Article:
Julie Harper, MD, of the Dermatology and Skin Care Center of Birmingham, Alabama explained the use, side effects, and risks of spironolactone and oral contraceptives in a presentation at the current Maui Derm for Dermatologists meeting in Maui, Hawaii.
Spironolactone and oral contraceptives work well for acne treatment, but providers should be familiar with their adverse effects (AEs) and risks, said Julie Harper, MD, in a presentation at Maui Derm for Dermatologists 2022 held January 24 to 28 in Maui, Hawaii.1
Julie Harper, who is a board-certified dermatologist in private practice at the Dermatology and Skin Care Center of Birmingham in Alabama provided a road map detailing recommendations on how to use these medications to achieve optimal outcomes and how to evaluate their AEs and risks. Spironolactone is an anti-androgen shown to be effective in treating acne, although it is not approved by the FDA for this purpose.1
Harper recommended a maximum dose of 100 mg once a day and suggested that it be used in conjunction with topical treatments such as retinoids, benzoyl peroxide, topical dapsone, and topical antibiotics. It also can be used with oral medications such doxycycline, minocycline, sarecycline (Seysara; Almirall), oral contraceptives, and isotretinoin.1
“Spironolactone’s use in combination with oral contraceptives reduces irregular menstrual periods and prevents pregnancy, which is important because its anti-androgen properties can increase the risk of feminization in male fetuses late in the first trimester,” Harper said.
Spironolactone’s possible AEs increase in higher doses, and include menstrual irregularities, breast tenderness and/or swelling, fatigue, headaches, diuresis, and orthostatic hypotension, she noted.1 It can be used long term, except when patients experience severe AEs, are pregnant, or acne subsides, Harper said.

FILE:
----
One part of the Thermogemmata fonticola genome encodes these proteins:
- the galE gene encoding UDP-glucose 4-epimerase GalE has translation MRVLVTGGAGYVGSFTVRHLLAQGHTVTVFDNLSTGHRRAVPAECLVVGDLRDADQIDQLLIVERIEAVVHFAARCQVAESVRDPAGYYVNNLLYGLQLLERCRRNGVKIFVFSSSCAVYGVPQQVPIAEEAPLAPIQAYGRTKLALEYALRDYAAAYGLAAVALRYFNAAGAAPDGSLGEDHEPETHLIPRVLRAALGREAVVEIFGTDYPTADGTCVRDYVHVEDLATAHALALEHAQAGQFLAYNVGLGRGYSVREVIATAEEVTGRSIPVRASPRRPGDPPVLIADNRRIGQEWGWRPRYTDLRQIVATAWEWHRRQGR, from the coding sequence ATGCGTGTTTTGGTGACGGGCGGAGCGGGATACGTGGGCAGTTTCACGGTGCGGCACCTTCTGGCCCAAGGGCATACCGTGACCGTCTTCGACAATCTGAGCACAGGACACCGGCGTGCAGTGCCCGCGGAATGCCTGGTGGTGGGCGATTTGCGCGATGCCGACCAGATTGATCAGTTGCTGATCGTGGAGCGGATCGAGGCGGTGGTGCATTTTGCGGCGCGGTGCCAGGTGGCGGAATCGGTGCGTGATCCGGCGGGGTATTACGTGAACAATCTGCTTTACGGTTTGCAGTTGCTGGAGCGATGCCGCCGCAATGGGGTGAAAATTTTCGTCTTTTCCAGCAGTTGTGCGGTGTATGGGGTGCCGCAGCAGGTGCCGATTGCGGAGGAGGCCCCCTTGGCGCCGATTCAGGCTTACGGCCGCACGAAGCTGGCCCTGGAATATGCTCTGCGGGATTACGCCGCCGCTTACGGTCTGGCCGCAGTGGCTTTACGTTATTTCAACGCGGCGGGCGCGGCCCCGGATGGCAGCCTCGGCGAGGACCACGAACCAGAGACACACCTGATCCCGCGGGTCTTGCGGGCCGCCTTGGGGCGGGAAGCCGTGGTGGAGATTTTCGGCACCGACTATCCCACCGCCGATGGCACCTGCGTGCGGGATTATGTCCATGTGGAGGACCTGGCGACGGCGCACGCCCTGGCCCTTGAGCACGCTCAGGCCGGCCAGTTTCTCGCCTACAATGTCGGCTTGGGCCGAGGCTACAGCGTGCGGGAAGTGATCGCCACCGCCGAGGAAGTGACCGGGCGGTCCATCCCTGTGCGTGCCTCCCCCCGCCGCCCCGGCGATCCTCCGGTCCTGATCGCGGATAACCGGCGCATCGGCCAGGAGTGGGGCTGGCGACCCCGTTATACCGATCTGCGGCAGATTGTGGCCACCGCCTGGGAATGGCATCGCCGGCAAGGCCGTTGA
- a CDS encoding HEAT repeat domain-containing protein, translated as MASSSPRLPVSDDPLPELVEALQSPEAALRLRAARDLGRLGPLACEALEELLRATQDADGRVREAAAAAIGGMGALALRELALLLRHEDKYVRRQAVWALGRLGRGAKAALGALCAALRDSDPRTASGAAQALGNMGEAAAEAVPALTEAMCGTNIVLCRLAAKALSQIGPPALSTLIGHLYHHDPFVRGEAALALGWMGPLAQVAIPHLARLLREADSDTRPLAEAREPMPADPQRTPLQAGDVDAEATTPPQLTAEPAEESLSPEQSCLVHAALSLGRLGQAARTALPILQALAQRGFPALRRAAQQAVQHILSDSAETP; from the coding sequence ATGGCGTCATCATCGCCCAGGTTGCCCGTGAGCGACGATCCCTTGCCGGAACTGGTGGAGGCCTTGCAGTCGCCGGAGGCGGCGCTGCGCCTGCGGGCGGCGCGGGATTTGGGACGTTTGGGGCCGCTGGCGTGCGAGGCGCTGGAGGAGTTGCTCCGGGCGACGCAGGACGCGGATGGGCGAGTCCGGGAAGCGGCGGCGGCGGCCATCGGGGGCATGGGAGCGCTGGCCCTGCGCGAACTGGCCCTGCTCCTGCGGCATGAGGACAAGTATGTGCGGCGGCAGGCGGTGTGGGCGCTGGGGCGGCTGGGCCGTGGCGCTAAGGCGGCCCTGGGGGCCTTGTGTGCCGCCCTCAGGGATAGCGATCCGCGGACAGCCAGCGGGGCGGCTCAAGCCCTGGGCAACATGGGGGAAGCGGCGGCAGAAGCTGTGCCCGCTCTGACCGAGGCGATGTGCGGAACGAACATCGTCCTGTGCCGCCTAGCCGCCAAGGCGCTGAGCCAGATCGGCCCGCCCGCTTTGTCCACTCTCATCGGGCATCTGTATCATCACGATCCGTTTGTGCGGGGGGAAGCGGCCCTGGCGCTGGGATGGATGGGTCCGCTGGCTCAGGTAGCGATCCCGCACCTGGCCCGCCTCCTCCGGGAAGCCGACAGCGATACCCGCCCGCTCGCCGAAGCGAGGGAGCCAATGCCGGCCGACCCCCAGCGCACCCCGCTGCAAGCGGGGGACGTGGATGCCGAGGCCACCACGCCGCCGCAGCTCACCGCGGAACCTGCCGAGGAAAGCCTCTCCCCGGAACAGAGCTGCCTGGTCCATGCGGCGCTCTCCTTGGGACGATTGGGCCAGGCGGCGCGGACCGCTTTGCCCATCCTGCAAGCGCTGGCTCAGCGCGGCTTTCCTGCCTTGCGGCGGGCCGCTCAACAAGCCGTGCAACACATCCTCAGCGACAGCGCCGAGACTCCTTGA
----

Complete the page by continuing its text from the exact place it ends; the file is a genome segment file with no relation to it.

As for risks, she highlighted a study by Plovanich et al that showed spironolactone carries a small risk of hyperkalemia, so healthy patients’ potassium may be monitored while taking the drug.2 Older patients, those with a history of cardiac or renal disease, or impaired liver function, and those on high doses should have potassium monitored, Harper said. Additionally, patients taking ACE inhibitors, angiotensin II antagonists, aldosterone blockers, non-steroidal anti-inflammatory drugs (NSAIDS) such as indomethacin, salt substitutes, potassium supplements, and rimethoprim/sulfamethoxazole require potassium monitoring.1
Harper noted that spironolactone has a black box warning and is tumorigenic in chronic toxicity studies in rats, so it should be used only in specific conditions under the Use and Indications information. She said there is no evidence of an increased risk of breast, uterine, or ovarian cancer with its use. It should not be used during pregnancy, but only appears in low levels in breast milk and is considered compatible for lactation, she added.1
Oral contraceptives can also be used to treat acne, including ethinyl estradiol 10-50 mg and 1st through 4th generation progestin.1 When using oral contraceptives to treat acne, providers should take a complete patient history to prevent serious AEs, Harper said. The FDA has approved Ortho-Tri-Cyclen (Janssen Pharmaceuticals), Estrostep FE, (Warner Chilcottt Inc), and Yaz (Bayer) for treatment, she reported.
Risks of taking oral contraceptives include venous thromboembolism, stroke, myocardial infarction, and breast cancer.1 Taking a thorough patient history is essential before prescribing oral contraceptives to treat acne, Harper said. She cautioned that patients who are pregnant, breast feeding less than 6 weeks postpartum, are older than 35 and heavy smokers (more than 15 cigarettes/day), have hypertension, have diabetes mellitus with nephropathy, retinopathy, neuropathy, or vascular disease, have a history of deep vein thrombosis, heart disease, or stroke should not receive this treatment.
In addition, patients with migraine headaches (with focal neurological symptoms at any age or without focal neurological symptoms but more than 35 years of age), and/or who have cirrhosis or liver tumor (benign or malignant) also should not be prescribed oral contraceptives for acne.1 Providers should note that some antibiotics interfere with contraceptive effectiveness and advise their patients of this.1 Patients should see improvement in acne after 3 cycles of pills, Harper said.
1. Harper JC. Oral contraceptives and spironolactone for acne. Presented at: Maui Derm 2022; January 24 to 28, 2022; Wailea, Hawaii.
2. Plovanich M, Weng QY, Mostaghimi A. Low usefulness of potassium monitoring among healthy young women taking spironolactone for acne. JAMA Dermatol. 2015;151(9):941-944. doi:10.1001/jamadermatol.2015.34.